Loop is an independent arts project space and bar located in Meyers Place in Melbourne's CBD. Since opening in 2003, Loop has hosted an eclectic mix of curated screen, sound and performance based art projects for groups such as the National Gallery of Victoria (NGV), The Next Wave Festival, Melbourne International Film Festival (MIFF) and a host of independent collectives. They also provide strong support to not-for-profit projects and fundraisers.
Some things you can expect to enjoy at Loop include Pleasure Forum Australia (held on the first Tuesday of every month), Read & Rights (every second Tuesday of every month), Electric Shorts (a Fringe Festival screening), White Silk Road (an independent snowboarding film by local filmmakers shot in Afghanistan), Loopdeloop (a monthly animation challenge) and LoopHole (craft and object display spaces)
You don't have to be attending something 'arty' to enjoy Loop. The bar itself is an alluring place for a quiet beer with friends or an evening of cocktails.
On weekends Loop transforms into an intimate club with local producers and DJ's always accompanied by a live VJ. These nights are always free and very diverse. You can expect to hear anything from hip hop, dub, beats, tropical, disco, techno or drum and bass depending on the crew of the night. The nights go well into the mornings and they never shut before 5am, even later if the crowd is up for it. Check out what DJ's are coming up.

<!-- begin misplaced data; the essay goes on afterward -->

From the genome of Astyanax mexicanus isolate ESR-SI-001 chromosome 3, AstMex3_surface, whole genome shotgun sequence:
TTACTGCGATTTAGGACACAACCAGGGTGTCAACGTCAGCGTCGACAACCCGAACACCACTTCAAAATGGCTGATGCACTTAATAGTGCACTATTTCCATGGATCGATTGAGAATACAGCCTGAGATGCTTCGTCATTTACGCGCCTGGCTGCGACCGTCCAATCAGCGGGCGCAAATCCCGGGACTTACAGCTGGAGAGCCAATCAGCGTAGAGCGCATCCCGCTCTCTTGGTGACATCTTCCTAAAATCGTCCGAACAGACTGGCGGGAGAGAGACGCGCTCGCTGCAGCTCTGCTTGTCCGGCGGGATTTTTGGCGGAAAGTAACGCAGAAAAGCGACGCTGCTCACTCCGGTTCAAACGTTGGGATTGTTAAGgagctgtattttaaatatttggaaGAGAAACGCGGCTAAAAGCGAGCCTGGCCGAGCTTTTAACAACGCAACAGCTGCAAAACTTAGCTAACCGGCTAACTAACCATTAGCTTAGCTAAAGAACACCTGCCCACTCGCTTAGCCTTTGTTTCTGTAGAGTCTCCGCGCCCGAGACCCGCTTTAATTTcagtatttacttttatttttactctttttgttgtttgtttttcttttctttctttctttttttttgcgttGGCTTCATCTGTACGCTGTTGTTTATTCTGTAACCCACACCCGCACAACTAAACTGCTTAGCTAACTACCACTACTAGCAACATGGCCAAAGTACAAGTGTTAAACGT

To find out everything Loop has to offer check out Loop.
Deep in the recesses of Meyers Lane lies Loop, in which an oddball blend of elements come together to form one bar for CBD cinephiles. It’s made up of two dim, industrial-looking rooms, one a dedicated screening room with sofas and the other a more standard front bar. Both boast projector screens, and in both you’ll find anything from documentaries to photographs to shorts by local animators on rotation. Loop’s busy program means no two nights of the week are the same, and those in search of a theme will find none here.
The main bar looks as though it could be divided into various seating areas thanks to metal rails on the ceiling from which strips of plastic hang, making it look a bit like a butcher’s shop. We’d quite like to have seen them in action, but it seemed like bad form to go around asking people if we could please try to rope them off with flystrips to see if it worked, particularly in the middle of a show. The floor is concrete, electronic music is favoured and there are some incredibly heavy pieces of metal furniture to really drive that industrial aesthetic home.
But there are some adorably human touches that warm Loop back up. We’ve already mentioned the sofas in the back viewing room: what we didn’t mention is the vocal, appreciative audiences filling them. The menus are rather oddly adorned with tiki-themed art and maudlin musical intertitles: the good times are killing me, I just wasn’t meant for these times, and so on. There are tea-infused cocktails on offer and a simple bar menu of pizzas etc; Loop also currently offers the best mulled wine we’ve enjoyed so far this winter. It’s very hot, just spiced enough and in no way resembles a fruit salad with a drinking problem.
Both literally and figuratively warmer than initial appearances may suggest, Loop is a great proving ground for budding filmmakers in search of an audience. See the website below for information about upcoming shows and competitions.